If you violate the value constraints of the variable type you are using, the application may act in unintended ways. For example, the overflow may result in an error condition for accessing out of bounds items or perhaps cutting the number off at the maximum or minimum value. This usually depends on the language in use, the context in which the value is used or the decisions taken by the programmer when flagging error conditions. If un-handled, the error from an attacker’s perspective is usually an opportunity for exploitation.
For example, if you were calculating a number for an authorization check within an application and the calculation contains an unchecked value with user-controlled data. Then an attacker may be able to bypass authorization restrictions with that user-controlled data and gain additional access to unintended services. For example, overflowing a larger unsigned value to a more advantageous value, such as zero or one, these lower values could bypass security checks. The first (“1”) value in a dataset is often indicative of an administrator who set up the application and may create a situation to persist actions with administrative context.
In the Solidity language for Ethereum, when we overflow a uint value using a value larger than our uint can hold, the value wraps back around to a number it understands. The lowest or highest possible value the uint can hold. For example, if we have a variable that can only hold a 2-digit number when the number 99 is reached and then incremented one more time, we will end up with 00. Inversely if we had 00 and we decremented 1 we would end up with 99.
Normally in your math class the following would be true:
99 + 1 = 100
00 – 1 = -1
In solidity with unsigned numbers the following is true:
99 + 1 = 00
00 – 1 = 99
So, the issue lies with the assumption that a number will provide a correct value in mathematical calculations when indeed it does not. Comparing a variable with a require statement is not sufficiently accurate after performing a mathematical operation that overflows a value, but that does not check that the value is accurate in the context of the mathematical operation.
In an overflow conditions the comparison with a require statement may very well be comparing the output of an over/under flowed value and be completely meaningless. The “Require” statement may return true, but not based on the actual intended mathematical value.
This in turn will lead to an action performed which is beneficial to the attacker, for example, checking a low value required for a funds validation but then receiving a very high value sent to the attacker after the initial check. Let’s go through a few examples.
Simple Underflow Example:
Let’s say we have the following Require check as an example:
Now the above statement seems reasonable, if the users balance minus the withdrawal amount is less than 0 then obviously, they don’t have the money for this transaction correct?
This transaction should fail and produce an error because not enough funds are held within the account for the transaction. But what if we have 5 dollars and we withdraw 6 dollars using the scenario above and our variable can hold 2 digits with an unsigned integer?
Let’s do some math.
5 – 6 = 99
Last I checked 99 is greater than 0 which poses an interesting problem. Our check says we are good to go, but our account balance isn’t large enough to cover the transaction. The check will pass because the underflow creates the wrong value which is greater than 0 and more funds then the user has will be transferred out of the account.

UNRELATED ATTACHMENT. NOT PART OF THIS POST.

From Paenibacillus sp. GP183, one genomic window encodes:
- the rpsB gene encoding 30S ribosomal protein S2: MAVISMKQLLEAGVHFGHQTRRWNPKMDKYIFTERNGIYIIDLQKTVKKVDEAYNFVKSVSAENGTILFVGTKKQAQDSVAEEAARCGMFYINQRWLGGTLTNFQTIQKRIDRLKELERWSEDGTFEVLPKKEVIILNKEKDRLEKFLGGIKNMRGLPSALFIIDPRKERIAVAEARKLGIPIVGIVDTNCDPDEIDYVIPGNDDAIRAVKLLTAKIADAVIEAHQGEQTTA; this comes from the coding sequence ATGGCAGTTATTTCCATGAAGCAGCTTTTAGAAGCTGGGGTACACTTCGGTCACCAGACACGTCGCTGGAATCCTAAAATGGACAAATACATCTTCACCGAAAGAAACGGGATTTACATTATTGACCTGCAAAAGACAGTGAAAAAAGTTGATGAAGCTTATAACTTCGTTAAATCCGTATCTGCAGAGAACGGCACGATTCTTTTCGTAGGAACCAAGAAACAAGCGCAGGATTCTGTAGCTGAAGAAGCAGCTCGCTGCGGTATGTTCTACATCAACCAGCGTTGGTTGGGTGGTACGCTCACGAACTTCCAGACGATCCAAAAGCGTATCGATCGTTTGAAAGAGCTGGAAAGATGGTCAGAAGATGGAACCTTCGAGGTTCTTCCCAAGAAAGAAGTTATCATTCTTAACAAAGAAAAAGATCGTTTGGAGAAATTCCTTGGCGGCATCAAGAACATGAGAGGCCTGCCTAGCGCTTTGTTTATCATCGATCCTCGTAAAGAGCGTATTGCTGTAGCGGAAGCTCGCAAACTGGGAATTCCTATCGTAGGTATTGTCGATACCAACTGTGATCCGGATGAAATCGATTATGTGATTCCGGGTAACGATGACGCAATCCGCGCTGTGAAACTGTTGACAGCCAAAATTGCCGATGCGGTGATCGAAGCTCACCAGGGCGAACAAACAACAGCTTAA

Because the following math returns true:
The below example snippet of code illustrates a withdraw function with an underflow vulnerability:
In this example, the require on line 2 checks that the balance is greater than 0 after subtracting the _amount. However, if the _amount is greater than the balance, it will underflow resulting in a large value greater than 0. So even though the require check should fail the check will return a true value.
After the check is under flowed, it will send the value of the original _amount on line 3 to the recipient without any further checks resulting in sending more funds then the user has.
To make matters worse, on line 4 another underflow exists, which increases the value of the senders account due to a similar underflow condition, even though the balance should have been reduced based on application logic.
Depending on how the “require” check and transfer functions are coded, the attacker may not lose any funds at all, while still transferring large sums of Ether to other accounts under the attacker’s control. The attacker would achieve this by simply under flowing the require statements which checks the account balance before transferring funds each time.
Overflow conditions often happen in situations where you are sending a batched amount of values to multiple recipients. If you are performing an airdrop, sending tokens to 200 users, each receiving a large sum of tokens, checking the total sum of all users’ tokens against the total funds may trigger an overflow. The logic when overflowed would compare a smaller value of overflowed tokens to the total tokens and seem like you have enough to cover the transaction.
For example, if your integer can only hold 5 digits in length or 00,000 what would happen in the below scenario?
You have 10,000 tokens in your account
You are sending 200 users 499 tokens each
Your total sent is 200*499 or 99,800
The above scenario should fail, and it does, since we have 10,000 tokens and want to send a total of 99,800. But what if we send 500 tokens each? Let’s do some more math and see how that changes the outcome.